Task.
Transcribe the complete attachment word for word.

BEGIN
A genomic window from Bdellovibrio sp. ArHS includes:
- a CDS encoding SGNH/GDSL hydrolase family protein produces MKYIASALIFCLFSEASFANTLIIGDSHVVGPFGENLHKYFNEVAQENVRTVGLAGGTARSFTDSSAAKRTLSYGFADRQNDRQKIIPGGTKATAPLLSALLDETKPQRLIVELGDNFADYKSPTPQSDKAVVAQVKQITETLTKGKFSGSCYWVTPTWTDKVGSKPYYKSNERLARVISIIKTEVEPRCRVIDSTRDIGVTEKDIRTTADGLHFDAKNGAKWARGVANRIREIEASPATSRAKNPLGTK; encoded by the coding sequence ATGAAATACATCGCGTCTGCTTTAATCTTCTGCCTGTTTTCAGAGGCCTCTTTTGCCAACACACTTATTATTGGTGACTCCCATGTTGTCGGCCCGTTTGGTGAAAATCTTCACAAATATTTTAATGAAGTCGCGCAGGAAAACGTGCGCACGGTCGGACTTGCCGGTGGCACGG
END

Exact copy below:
A genomic window from Bdellovibrio sp. ArHS includes:
- a CDS encoding SGNH/GDSL hydrolase family protein produces MKYIASALIFCLFSEASFANTLIIGDSHVVGPFGENLHKYFNEVAQENVRTVGLAGGTARSFTDSSAAKRTLSYGFADRQNDRQKIIPGGTKATAPLLSALLDETKPQRLIVELGDNFADYKSPTPQSDKAVVAQVKQITETLTKGKFSGSCYWVTPTWTDKVGSKPYYKSNERLARVISIIKTEVEPRCRVIDSTRDIGVTEKDIRTTADGLHFDAKNGAKWARGVANRIREIEASPATSRAKNPLGTK; encoded by the coding sequence ATGAAATACATCGCGTCTGCTTTAATCTTCTGCCTGTTTTCAGAGGCCTCTTTTGCCAACACACTTATTATTGGTGACTCCCATGTTGTCGGCCCGTTTGGTGAAAATCTTCACAAATATTTTAATGAAGTCGCGCAGGAAAACGTGCGCACGGTCGGACTTGCCGGTGGCACGG